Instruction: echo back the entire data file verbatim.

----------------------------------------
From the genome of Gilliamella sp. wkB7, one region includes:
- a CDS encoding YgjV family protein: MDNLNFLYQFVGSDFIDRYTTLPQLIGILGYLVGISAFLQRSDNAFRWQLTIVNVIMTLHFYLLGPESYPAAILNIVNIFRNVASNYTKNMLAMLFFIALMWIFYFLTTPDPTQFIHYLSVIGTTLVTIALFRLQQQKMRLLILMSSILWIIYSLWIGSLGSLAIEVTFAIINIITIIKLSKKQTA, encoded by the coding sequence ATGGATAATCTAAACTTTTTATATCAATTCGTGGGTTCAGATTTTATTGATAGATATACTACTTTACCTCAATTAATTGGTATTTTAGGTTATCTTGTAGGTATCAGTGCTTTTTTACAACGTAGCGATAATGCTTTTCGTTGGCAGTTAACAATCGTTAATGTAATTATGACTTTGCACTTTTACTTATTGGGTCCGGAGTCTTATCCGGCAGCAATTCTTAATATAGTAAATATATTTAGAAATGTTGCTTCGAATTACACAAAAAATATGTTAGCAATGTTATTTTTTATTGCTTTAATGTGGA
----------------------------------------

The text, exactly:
From the genome of Gilliamella sp. wkB7, one region includes:
- a CDS encoding YgjV family protein: MDNLNFLYQFVGSDFIDRYTTLPQLIGILGYLVGISAFLQRSDNAFRWQLTIVNVIMTLHFYLLGPESYPAAILNIVNIFRNVASNYTKNMLAMLFFIALMWIFYFLTTPDPTQFIHYLSVIGTTLVTIALFRLQQQKMRLLILMSSILWIIYSLWIGSLGSLAIEVTFAIINIITIIKLSKKQTA, encoded by the coding sequence ATGGATAATCTAAACTTTTTATATCAATTCGTGGGTTCAGATTTTATTGATAGATATACTACTTTACCTCAATTAATTGGTATTTTAGGTTATCTTGTAGGTATCAGTGCTTTTTTACAACGTAGCGATAATGCTTTTCGTTGGCAGTTAACAATCGTTAATGTAATTATGACTTTGCACTTTTACTTATTGGGTCCGGAGTCTTATCCGGCAGCAATTCTTAATATAGTAAATATATTTAGAAATGTTGCTTCGAATTACACAAAAAATATGTTAGCAATGTTATTTTTTATTGCTTTAATGTGGA